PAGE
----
Weekend writers’ retreat

Last weekend I lied to my family and friends. I told them I was going to a writers’ retreat – a simple excuse to decline theater and dinner invitations (always a tempting and fun use of writing time). In fact, I really was invited to attend a writers’ retreat at a bed and breakfast on Lake Erie. The agenda looked great: a beautiful setting, interesting speakers, optional activities like yoga and hiking, plus time for writing; and all that communing with other writers. Sounded perfect.

But then, I thought about: four hours of (wasted time) driving plus the $300 fee. So instead of going, I created an agenda for a writing-focused weekend and TOLD people I was going to a writers’ retreat. It was also a great excuse to skip laundry and really work on my writing, plus spend focused time reading about writing and taking an online course on screenwriting – in lieu of listening to the speakers at the event.

I wrote a list of potential activities and then developed a schedule much like the actual retreat:

Saturday (also used on Sunday):

Morning yoga stretches (Sun Salutation)
Journal time
Light breakfast

Optional activities:
1) bake banana bread (we had some REALLY old bananas …. definitely wouldn’t make it to Sunday) OR
2) accompany my husband Ron and Dug the dog on their morning walk

Reading time: Vein of Gold by Julia Cameron
Vein of Gold assignment:  binge reading
Writing time
Editing time
Post blog entry (here it is!)
Reading: fiction choice: Manhattan Beach by Jennifer Egan  (the Bowling Green State University alumni book club current selection)
Consolidate notes* (see below)
Review next lessons in Master Class: Aaron Sorkin Teaches Screenwriting
Master Class homework assignment Saturday night: Watch movie – take notes

Other optional choices (didn’t get to either of these):
Play music – piano, clarinet
Review TED Talks on writing and creativity (Does Elizabeth Gilbert have one with Big Magic?)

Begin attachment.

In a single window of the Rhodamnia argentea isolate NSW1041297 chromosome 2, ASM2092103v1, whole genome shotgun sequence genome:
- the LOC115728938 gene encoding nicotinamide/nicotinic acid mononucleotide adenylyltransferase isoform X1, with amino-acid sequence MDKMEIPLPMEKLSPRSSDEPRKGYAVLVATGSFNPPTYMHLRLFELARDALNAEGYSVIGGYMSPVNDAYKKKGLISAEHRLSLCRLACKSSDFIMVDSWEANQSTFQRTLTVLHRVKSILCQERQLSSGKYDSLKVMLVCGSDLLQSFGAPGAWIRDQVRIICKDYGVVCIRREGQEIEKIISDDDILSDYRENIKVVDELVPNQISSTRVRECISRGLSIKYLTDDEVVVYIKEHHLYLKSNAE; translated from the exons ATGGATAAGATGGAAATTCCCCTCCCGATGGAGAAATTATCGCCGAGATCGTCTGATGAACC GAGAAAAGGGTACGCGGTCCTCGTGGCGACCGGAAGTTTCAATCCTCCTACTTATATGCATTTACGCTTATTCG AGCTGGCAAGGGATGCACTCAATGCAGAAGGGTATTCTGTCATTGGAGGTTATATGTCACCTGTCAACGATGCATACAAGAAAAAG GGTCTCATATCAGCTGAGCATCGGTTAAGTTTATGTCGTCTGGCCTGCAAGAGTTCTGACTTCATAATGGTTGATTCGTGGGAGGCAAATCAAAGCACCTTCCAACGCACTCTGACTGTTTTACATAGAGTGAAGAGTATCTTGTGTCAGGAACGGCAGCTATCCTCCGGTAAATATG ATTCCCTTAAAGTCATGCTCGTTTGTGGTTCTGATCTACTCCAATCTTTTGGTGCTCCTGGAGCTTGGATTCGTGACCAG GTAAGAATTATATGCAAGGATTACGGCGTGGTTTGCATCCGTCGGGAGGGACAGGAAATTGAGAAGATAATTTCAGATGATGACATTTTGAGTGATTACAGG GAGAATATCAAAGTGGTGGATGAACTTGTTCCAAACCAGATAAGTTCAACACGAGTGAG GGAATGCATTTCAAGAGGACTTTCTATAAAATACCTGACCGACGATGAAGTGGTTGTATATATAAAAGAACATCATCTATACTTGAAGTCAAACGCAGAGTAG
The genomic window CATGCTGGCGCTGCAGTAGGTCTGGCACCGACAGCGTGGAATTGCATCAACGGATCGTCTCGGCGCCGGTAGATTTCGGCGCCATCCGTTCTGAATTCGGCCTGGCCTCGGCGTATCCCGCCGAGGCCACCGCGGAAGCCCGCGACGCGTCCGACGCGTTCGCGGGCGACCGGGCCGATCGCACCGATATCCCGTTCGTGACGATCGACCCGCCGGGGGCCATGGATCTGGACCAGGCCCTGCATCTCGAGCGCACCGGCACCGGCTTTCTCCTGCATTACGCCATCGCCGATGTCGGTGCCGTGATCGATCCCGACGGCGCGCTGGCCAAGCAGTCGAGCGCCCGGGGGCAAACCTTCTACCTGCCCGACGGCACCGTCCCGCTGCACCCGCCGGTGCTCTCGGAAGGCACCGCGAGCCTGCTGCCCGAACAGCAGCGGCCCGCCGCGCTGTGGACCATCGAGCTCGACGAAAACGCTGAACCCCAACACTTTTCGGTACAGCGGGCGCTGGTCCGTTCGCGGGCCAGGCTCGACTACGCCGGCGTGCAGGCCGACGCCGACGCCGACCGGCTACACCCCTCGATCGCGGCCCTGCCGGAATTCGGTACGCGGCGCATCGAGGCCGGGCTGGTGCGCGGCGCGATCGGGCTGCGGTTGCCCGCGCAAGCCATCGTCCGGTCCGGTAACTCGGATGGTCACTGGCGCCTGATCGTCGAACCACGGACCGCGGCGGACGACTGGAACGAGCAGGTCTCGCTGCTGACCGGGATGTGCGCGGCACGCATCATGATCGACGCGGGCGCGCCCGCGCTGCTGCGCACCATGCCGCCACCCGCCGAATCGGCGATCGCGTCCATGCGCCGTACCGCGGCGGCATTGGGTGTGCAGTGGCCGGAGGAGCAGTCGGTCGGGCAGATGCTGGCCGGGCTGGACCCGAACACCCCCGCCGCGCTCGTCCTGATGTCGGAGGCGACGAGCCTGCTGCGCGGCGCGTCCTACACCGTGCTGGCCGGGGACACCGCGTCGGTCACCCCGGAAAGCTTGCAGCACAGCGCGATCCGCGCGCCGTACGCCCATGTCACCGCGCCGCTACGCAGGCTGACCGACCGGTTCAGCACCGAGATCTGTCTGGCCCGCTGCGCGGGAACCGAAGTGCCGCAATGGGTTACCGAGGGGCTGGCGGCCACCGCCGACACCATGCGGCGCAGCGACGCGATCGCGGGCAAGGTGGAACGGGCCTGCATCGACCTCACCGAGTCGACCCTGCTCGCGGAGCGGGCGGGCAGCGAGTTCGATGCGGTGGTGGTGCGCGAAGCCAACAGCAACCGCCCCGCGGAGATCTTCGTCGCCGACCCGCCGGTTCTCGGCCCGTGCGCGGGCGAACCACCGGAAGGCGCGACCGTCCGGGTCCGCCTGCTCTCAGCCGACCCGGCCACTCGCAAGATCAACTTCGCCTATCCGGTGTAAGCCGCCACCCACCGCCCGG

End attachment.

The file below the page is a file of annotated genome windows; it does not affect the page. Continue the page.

On Friday night I prepared for the retreat:  Instead of time I would have used packing, I went to the gym for a workout. I planned food to make kitchen duty easy for the weekend, and did a little cooking. I grilled chicken and made a chicken pasta salad, one of my family’s favorite summer dishes and great for lunch on a warm summer day.

Saturday lunch included flirting with my husband. “What brought you to the writers’ retreat?” I asked him. He’s been working on a book since NaNoWriMo, and I knew he was planning to spend the afternoon editing. We had a great conversation as though we didn’t know each other and I learned more about his book than I had known.

Sunday’s schedule was harder to manage. I lost some steam and didn’t feel as motivated. But I definitely plan to set up writers’ retreat weekends once a month from now on.

* Note consolidation: I have dozens of scraps of paper with notes including essay ideas, story topics, character concepts, and quotes overheard and written down – from funny comments that people have made to insightful statements, all of which I intend to use as dialogue some day. I have dumped these into a bin for years, and finally spent several hours putting them into several organizational documents: I have a list in word of Blog and Story ideas. I use OneNote to organize magazine article ideas, character sketches and research topics. Goal planning, long-term projects are all in Evernote. I just recently started using OneNote to try it out and actually watched a lecture about how to use it effectively. And since they bought WunderList (which I love and used to pay for), I thought I’d give it a try to see how OneNote will eventually incorporate the functions of Wunderlist. There are so many choices in how to organize notes for writing and I have found it to be so difficult to choose which one is better.)